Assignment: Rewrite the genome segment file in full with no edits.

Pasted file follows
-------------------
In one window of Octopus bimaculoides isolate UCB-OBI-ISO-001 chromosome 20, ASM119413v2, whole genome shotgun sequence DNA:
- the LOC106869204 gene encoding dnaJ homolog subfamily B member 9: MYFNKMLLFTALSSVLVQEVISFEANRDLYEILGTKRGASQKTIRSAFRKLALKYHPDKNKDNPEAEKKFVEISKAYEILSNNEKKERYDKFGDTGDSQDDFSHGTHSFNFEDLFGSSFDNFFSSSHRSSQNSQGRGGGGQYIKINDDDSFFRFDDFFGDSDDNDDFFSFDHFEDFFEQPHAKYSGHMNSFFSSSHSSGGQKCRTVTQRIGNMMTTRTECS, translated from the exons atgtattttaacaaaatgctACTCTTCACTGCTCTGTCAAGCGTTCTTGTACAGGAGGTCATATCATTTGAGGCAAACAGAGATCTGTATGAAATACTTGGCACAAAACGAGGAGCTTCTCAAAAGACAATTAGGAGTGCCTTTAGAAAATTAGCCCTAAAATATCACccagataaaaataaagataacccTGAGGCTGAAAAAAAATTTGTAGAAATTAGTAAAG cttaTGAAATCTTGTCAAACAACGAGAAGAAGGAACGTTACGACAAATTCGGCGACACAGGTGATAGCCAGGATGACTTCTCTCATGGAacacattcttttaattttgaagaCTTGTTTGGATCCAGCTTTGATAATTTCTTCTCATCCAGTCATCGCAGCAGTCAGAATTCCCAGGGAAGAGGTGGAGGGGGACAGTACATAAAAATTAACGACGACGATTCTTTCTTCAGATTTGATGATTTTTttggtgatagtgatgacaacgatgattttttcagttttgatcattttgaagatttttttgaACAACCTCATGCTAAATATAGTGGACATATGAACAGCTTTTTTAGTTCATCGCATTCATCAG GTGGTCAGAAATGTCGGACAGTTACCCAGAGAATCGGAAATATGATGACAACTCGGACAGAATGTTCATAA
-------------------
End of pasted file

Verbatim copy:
In one window of Octopus bimaculoides isolate UCB-OBI-ISO-001 chromosome 20, ASM119413v2, whole genome shotgun sequence DNA:
- the LOC106869204 gene encoding dnaJ homolog subfamily B member 9: MYFNKMLLFTALSSVLVQEVISFEANRDLYEILGTKRGASQKTIRSAFRKLALKYHPDKNKDNPEAEKKFVEISKAYEILSNNEKKERYDKFGDTGDSQDDFSHGTHSFNFEDLFGSSFDNFFSSSHRSSQNSQGRGGGGQYIKINDDDSFFRFDDFFGDSDDNDDFFSFDHFEDFFEQPHAKYSGHMNSFFSSSHSSGGQKCRTVTQRIGNMMTTRTECS, translated from the exons atgtattttaacaaaatgctACTCTTCACTGCTCTGTCAAGCGTTCTTGTACAGGAGGTCATATCATTTGAGGCAAACAGAGATCTGTATGAAATACTTGGCACAAAACGAGGAGCTTCTCAAAAGACAATTAGGAGTGCCTTTAGAAAATTAGCCCTAAAATATCACccagataaaaataaagataacccTGAGGCTGAAAAAAAATTTGTAGAAATTAGTAAAG cttaTGAAATCTTGTCAAACAACGAGAAGAAGGAACGTTACGACAAATTCGGCGACACAGGTGATAGCCAGGATGACTTCTCTCATGGAacacattcttttaattttgaagaCTTGTTTGGATCCAGCTTTGATAATTTCTTCTCATCCAGTCATCGCAGCAGTCAGAATTCCCAGGGAAGAGGTGGAGGGGGACAGTACATAAAAATTAACGACGACGATTCTTTCTTCAGATTTGATGATTTTTttggtgatagtgatgacaacgatgattttttcagttttgatcattttgaagatttttttgaACAACCTCATGCTAAATATAGTGGACATATGAACAGCTTTTTTAGTTCATCGCATTCATCAG GTGGTCAGAAATGTCGGACAGTTACCCAGAGAATCGGAAATATGATGACAACTCGGACAGAATGTTCATAA